This clock is signed Vanderschen Bruxelles and is probably made including its dial (just like the capucine by Tisseau) in the region of La Chaux des Fonds for reseller Vanderschen. The three winding holes indicate that the clock has quarter striking, and it is further fitted with repetiton and alarm.
Naast de productie in het oosten van Frankrijk en rond La Chaux des Fonds werden er ook Pendules d’officier gemaakt in Parijs. Vaak door goede makers en zeer exclusief en hierdoor veel individueler. Hier zien we een heel fraaie klok met kalenderwerk in heel fraaie vuurverguld bronzen kast gemaakt door Lepaute in 1823. Er bleef dus een zeer exclusieve productie bestaan voor de zeer gefortuneerden.
Abraham Louis Breguet
Abraham Louis Breguet is regarded by many as one of the greatest and most innovative clockmakers that ever lived. He was born in Neuchâtel Switzerland in 1747. His talent for clockmaker was discovered on a young age and he started working in Paris. Because of his talent and fine work he became the clockmaker of the Parisian elite and even Louis XVI. Also after the Revolution he soon became the leading clockmaker for the elite. He is responsible for many inventions and improvements in the horological field. Breguet died in 1823 but his firm was continued by his successors until modern times.
Breguet sold this Pendule d’officier to Napoleon Bonaparte in 1798 being one of a series of three. The clock has a balance (no pendulum), calendar, striking work and repetition. Both the movement and case are of the utmost quality and the clock was very expensive. With this clock Breguet introduced a type of pendule d’officier that would become iconic for him and his firm.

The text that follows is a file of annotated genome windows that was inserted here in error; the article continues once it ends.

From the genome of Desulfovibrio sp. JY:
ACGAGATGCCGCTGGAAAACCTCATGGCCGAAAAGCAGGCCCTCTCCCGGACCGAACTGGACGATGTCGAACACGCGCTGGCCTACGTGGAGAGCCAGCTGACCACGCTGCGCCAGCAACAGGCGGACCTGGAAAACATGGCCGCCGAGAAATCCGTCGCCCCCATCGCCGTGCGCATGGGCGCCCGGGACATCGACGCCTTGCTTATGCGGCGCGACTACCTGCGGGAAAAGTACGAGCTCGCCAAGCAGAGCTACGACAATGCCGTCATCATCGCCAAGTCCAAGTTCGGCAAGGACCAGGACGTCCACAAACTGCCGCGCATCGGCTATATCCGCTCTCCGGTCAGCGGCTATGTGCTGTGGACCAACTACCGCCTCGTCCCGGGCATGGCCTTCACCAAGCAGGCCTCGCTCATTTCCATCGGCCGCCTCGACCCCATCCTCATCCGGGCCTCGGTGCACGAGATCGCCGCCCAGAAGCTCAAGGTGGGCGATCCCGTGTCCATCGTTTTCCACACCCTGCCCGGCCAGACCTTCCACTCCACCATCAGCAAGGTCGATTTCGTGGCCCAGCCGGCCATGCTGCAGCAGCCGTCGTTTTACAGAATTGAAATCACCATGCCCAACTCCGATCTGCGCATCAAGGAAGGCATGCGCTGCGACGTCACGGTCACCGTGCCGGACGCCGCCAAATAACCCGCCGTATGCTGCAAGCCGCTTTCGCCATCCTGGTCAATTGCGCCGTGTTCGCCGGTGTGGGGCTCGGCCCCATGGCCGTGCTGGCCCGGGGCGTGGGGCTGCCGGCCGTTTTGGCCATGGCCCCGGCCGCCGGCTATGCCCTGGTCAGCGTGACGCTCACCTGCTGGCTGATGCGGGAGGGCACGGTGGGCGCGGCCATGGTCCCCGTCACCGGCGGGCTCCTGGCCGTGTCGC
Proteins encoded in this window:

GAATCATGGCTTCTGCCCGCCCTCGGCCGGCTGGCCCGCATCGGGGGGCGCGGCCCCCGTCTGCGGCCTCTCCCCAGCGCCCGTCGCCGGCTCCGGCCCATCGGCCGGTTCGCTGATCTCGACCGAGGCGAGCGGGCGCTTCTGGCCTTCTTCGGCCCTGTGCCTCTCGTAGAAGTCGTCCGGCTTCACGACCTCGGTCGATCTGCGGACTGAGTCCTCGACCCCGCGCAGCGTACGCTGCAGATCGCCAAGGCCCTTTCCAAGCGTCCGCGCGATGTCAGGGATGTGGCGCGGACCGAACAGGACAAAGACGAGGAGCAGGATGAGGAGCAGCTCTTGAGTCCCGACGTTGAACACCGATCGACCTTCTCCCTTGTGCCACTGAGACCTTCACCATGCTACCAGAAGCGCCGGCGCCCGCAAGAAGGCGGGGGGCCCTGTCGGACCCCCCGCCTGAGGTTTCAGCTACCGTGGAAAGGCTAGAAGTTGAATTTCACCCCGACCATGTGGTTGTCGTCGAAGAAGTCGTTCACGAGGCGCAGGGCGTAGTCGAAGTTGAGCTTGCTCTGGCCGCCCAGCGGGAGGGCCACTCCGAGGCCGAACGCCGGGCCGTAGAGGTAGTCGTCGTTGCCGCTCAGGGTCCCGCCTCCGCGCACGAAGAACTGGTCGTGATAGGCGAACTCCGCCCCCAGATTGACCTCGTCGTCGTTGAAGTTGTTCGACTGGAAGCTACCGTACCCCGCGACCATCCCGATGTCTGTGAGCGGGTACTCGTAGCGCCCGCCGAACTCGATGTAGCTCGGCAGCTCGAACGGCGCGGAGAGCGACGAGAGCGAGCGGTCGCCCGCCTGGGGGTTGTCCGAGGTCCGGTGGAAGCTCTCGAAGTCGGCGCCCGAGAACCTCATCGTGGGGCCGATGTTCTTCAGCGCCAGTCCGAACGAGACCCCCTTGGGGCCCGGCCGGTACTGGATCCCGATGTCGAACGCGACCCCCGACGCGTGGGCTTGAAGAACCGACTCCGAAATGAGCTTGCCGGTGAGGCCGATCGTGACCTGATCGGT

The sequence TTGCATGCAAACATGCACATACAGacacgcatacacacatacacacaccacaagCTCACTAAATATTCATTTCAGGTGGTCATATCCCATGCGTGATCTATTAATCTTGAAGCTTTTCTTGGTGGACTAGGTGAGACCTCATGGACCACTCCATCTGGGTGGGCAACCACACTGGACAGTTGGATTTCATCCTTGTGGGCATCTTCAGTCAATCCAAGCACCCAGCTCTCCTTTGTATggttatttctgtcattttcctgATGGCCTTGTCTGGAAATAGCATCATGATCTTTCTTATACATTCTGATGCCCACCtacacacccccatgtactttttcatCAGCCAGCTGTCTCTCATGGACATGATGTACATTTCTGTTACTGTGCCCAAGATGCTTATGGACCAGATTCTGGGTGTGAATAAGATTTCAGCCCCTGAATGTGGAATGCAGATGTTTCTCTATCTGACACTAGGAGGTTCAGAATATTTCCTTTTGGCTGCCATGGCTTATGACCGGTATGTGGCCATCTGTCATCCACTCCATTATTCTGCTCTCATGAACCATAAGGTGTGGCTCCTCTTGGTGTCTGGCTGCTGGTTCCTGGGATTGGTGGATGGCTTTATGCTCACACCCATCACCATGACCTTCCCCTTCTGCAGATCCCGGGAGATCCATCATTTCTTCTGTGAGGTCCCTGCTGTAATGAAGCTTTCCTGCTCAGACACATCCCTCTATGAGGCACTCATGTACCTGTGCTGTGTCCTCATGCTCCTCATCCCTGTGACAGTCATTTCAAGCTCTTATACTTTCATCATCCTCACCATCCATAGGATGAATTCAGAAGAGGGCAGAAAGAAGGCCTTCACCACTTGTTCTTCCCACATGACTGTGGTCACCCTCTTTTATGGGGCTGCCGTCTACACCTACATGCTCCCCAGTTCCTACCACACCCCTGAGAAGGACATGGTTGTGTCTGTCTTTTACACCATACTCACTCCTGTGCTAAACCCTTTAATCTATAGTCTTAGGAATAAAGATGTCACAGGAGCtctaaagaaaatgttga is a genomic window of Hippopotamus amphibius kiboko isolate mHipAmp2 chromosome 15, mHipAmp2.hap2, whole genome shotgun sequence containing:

For my story on the typical French carriage clock that would be introduced later, the Empire case is important. Because with this design of glass panels to a rectangular case to all sides and the top, Breguet lays the foundation for the cases of the later French carriage clocks.
From the archives of the Breguet firm we know that this clock was sold for the sum of 4000 francs which was a small fortune in those days. In the second part I will also discuss prices of the carriage clock which even more will illustrate how large a sum of money this was.
We are now at the end of the first part of this article on the development of the French carriage clock. We can conclude that until circa 1830, there were travel clocks being made in France but not in great numbers. Of the ones that were made, the pendules d’officier were very expensive and affordable only for a few. The Capucines being cheaper but the design was out dated, looking like lantern clocks with their origins in the 17th Century.
part 2 will follow soon.